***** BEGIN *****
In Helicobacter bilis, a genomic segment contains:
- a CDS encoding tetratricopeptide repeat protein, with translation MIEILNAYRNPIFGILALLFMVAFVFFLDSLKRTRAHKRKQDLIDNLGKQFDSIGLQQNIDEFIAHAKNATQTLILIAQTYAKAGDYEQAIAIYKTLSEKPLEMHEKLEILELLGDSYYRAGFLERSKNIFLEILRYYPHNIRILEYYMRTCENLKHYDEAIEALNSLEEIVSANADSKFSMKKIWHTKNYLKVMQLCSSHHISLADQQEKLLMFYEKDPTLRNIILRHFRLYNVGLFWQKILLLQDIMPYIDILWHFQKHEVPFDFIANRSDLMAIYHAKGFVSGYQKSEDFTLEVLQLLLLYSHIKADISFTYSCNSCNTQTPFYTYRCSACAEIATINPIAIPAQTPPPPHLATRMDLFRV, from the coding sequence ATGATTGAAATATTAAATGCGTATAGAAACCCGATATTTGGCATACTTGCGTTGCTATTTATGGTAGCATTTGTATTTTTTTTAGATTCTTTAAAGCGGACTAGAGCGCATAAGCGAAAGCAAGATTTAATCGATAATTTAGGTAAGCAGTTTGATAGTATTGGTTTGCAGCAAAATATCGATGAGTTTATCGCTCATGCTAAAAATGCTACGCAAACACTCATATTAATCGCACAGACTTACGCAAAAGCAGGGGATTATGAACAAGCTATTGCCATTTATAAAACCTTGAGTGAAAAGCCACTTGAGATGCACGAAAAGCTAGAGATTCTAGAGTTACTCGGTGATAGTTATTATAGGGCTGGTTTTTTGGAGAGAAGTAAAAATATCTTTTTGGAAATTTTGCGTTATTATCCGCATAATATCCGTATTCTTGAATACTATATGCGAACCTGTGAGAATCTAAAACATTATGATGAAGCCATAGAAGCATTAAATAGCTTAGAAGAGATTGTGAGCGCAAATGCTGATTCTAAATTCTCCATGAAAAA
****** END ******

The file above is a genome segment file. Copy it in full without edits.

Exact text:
In Helicobacter bilis, a genomic segment contains:
- a CDS encoding tetratricopeptide repeat protein, with translation MIEILNAYRNPIFGILALLFMVAFVFFLDSLKRTRAHKRKQDLIDNLGKQFDSIGLQQNIDEFIAHAKNATQTLILIAQTYAKAGDYEQAIAIYKTLSEKPLEMHEKLEILELLGDSYYRAGFLERSKNIFLEILRYYPHNIRILEYYMRTCENLKHYDEAIEALNSLEEIVSANADSKFSMKKIWHTKNYLKVMQLCSSHHISLADQQEKLLMFYEKDPTLRNIILRHFRLYNVGLFWQKILLLQDIMPYIDILWHFQKHEVPFDFIANRSDLMAIYHAKGFVSGYQKSEDFTLEVLQLLLLYSHIKADISFTYSCNSCNTQTPFYTYRCSACAEIATINPIAIPAQTPPPPHLATRMDLFRV, from the coding sequence ATGATTGAAATATTAAATGCGTATAGAAACCCGATATTTGGCATACTTGCGTTGCTATTTATGGTAGCATTTGTATTTTTTTTAGATTCTTTAAAGCGGACTAGAGCGCATAAGCGAAAGCAAGATTTAATCGATAATTTAGGTAAGCAGTTTGATAGTATTGGTTTGCAGCAAAATATCGATGAGTTTATCGCTCATGCTAAAAATGCTACGCAAACACTCATATTAATCGCACAGACTTACGCAAAAGCAGGGGATTATGAACAAGCTATTGCCATTTATAAAACCTTGAGTGAAAAGCCACTTGAGATGCACGAAAAGCTAGAGATTCTAGAGTTACTCGGTGATAGTTATTATAGGGCTGGTTTTTTGGAGAGAAGTAAAAATATCTTTTTGGAAATTTTGCGTTATTATCCGCATAATATCCGTATTCTTGAATACTATATGCGAACCTGTGAGAATCTAAAACATTATGATGAAGCCATAGAAGCATTAAATAGCTTAGAAGAGATTGTGAGCGCAAATGCTGATTCTAAATTCTCCATGAAAAA